7. So funny to listen to people who preaches less is more, more time for fun, inner searches. Yea, if you leave a successful company and got money. Try to tell the person to do this with no money and we would call it homeless.

  8. I think to sum it up, get your priorities right, because time is precious. Don't waste your time which is essentially your life.

  9. Trust me it's true there are people who even cannot comment genuinely as they thought how would they be valued of commenting these //I myself thought so in the same way

  10. This is my year to declutter, get rid of things I don't use that are in boxes in the back of the closet, clean out the basement, and stop shopping! There is not one single thing I need to buy. Your video was very inspirational and helpful!

  11. It's actually wonderful to hear "buy less stuff" from a business woman who owns a company which sells stuff.

  12. you spent MORE time because you wanted MORE money. you were GREEDY. a little 5 year old child can figure that out and you couldn't at your grown up age? i always tell people i am happy with very little stuff and very lot of time for myself. people get angry because they become jealous i am always content and happy. the goal of everything is happiness, not to collect more money or toys. stuff brings you stress. research has proven this.

  13. Oh but you have to have a car….and how can you live without that smart phone? You say don't buy much, but you need Netflix account, and a comfy couch to sit on while you watch. Your Arcteriyx jacket has a little stain and the colour is out of style, maybe the new one is a better idea? Maybe you should just have a little look on Ebay tonight, just for fun…..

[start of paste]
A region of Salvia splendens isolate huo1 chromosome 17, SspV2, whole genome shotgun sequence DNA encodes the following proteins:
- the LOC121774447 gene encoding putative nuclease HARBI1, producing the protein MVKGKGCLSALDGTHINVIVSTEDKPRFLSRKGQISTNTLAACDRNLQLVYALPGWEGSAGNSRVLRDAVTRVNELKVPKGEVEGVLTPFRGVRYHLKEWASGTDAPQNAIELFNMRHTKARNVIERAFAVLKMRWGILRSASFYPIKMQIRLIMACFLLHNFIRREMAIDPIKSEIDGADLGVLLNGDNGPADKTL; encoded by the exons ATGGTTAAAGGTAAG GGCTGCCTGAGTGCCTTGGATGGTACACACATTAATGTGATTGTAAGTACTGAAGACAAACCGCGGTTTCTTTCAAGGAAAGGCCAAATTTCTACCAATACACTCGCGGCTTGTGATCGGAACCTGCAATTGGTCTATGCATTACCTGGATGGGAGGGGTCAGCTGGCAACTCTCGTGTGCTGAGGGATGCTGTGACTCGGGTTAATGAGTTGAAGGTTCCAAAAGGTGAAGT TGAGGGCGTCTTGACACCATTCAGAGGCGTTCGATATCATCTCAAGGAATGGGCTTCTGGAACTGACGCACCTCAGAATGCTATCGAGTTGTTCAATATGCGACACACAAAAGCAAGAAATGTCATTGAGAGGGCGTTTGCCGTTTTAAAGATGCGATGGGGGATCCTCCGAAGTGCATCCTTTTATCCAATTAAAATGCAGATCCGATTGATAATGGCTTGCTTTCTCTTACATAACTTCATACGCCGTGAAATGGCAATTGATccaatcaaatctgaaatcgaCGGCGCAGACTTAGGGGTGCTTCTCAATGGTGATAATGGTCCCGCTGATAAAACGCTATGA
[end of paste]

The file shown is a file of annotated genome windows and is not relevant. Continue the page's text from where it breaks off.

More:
14. thank you so much for this speech… wish one day we all will understand that that less is more – konsumerism kills 🙁

  15. One of the best and most powerful Ted talks I have ever had the privilege of viewing.
    And I noticed that not once did she say the name of her business.
    Respect for her courage to share her most painful experience.
    I will be sharing this video with a select few of my family and friends

  16. Was listening as I worked on decluttering. I had to sit down and watch/listen… twice. Thank you for such a beautiful and inspirational presentation.

  17. I like her message and deeply sorry to hear about her babies. The awkward moment of silence after referring to them weird me out…just sayin

  18. The single most important skill a masterful salesperson possesses is the ability to sell when it appears he/she is not. This is done by identifying and targeting specific emotional responses associated with the demographic being "sold," as it were. "I'm in the business of selling you things but what if… imagine… what if we all bought fewer things. And when we did buy things, we bought from brands and companies that were aligned with our values." As in… her company.

  19. Thank you for sharing your personal story. You have a lot of wisdom & strength. I am SO HAPPY you are a mom. Life is a GIFT especially a BABY 🙂 God Bless you & your family 🙂

  20. Behold the age of Aquarius. This woman had a spiritual awakening and discovered tarot and listened to her personal guides. We are the ones holding ourselves back from our own blessings from the universe.

  21. What a treat and blessing to run across this TedxBoulder and see you Kim. This is Sherri, your sweet angel's Guide for a season there in Boulder!! So wonderful to hear your story that testifies to the power we receive when we let go of chasing emptiness. I don't remember if I shared my favorite phrase with you during our conversations "Less is more…" but now I know it totally resonated with you! I particularly loved the photo of your sweet family!! Bless you guys!!

  22. This was so compelling. It’s my desire to get to this point. I run a pediatric therapy clinic which does great things, however it can be very stressful. My husband and I are not on the same page with “less” and I think it is all rooted in fear. Great talk!